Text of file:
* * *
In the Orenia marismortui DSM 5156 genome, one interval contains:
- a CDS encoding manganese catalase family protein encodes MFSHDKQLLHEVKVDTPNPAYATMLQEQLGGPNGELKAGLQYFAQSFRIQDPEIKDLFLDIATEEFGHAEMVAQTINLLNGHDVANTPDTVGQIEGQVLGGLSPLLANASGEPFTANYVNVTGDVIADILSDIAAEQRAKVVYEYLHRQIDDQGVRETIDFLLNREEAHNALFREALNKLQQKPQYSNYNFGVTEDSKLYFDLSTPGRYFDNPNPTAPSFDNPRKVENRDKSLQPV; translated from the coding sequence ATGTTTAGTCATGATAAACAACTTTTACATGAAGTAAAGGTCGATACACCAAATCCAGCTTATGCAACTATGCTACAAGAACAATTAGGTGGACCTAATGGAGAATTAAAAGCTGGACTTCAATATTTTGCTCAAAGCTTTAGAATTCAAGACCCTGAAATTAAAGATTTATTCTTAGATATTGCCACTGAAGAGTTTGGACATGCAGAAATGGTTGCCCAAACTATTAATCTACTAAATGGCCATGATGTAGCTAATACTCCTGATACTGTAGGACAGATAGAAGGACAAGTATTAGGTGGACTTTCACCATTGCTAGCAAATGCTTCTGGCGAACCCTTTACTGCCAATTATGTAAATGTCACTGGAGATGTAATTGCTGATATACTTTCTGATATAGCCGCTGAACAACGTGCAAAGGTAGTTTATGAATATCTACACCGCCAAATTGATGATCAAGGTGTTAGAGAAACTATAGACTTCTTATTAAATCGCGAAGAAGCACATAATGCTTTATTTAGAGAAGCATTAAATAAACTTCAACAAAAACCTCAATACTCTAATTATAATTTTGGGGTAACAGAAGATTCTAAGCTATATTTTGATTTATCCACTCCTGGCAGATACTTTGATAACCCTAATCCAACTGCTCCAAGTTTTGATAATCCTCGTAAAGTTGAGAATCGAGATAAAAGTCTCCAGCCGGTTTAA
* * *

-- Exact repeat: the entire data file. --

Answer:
In the Orenia marismortui DSM 5156 genome, one interval contains:
- a CDS encoding manganese catalase family protein encodes MFSHDKQLLHEVKVDTPNPAYATMLQEQLGGPNGELKAGLQYFAQSFRIQDPEIKDLFLDIATEEFGHAEMVAQTINLLNGHDVANTPDTVGQIEGQVLGGLSPLLANASGEPFTANYVNVTGDVIADILSDIAAEQRAKVVYEYLHRQIDDQGVRETIDFLLNREEAHNALFREALNKLQQKPQYSNYNFGVTEDSKLYFDLSTPGRYFDNPNPTAPSFDNPRKVENRDKSLQPV; translated from the coding sequence ATGTTTAGTCATGATAAACAACTTTTACATGAAGTAAAGGTCGATACACCAAATCCAGCTTATGCAACTATGCTACAAGAACAATTAGGTGGACCTAATGGAGAATTAAAAGCTGGACTTCAATATTTTGCTCAAAGCTTTAGAATTCAAGACCCTGAAATTAAAGATTTATTCTTAGATATTGCCACTGAAGAGTTTGGACATGCAGAAATGGTTGCCCAAACTATTAATCTACTAAATGGCCATGATGTAGCTAATACTCCTGATACTGTAGGACAGATAGAAGGACAAGTATTAGGTGGACTTTCACCATTGCTAGCAAATGCTTCTGGCGAACCCTTTACTGCCAATTATGTAAATGTCACTGGAGATGTAATTGCTGATATACTTTCTGATATAGCCGCTGAACAACGTGCAAAGGTAGTTTATGAATATCTACACCGCCAAATTGATGATCAAGGTGTTAGAGAAACTATAGACTTCTTATTAAATCGCGAAGAAGCACATAATGCTTTATTTAGAGAAGCATTAAATAAACTTCAACAAAAACCTCAATACTCTAATTATAATTTTGGGGTAACAGAAGATTCTAAGCTATATTTTGATTTATCCACTCCTGGCAGATACTTTGATAACCCTAATCCAACTGCTCCAAGTTTTGATAATCCTCGTAAAGTTGAGAATCGAGATAAAAGTCTCCAGCCGGTTTAA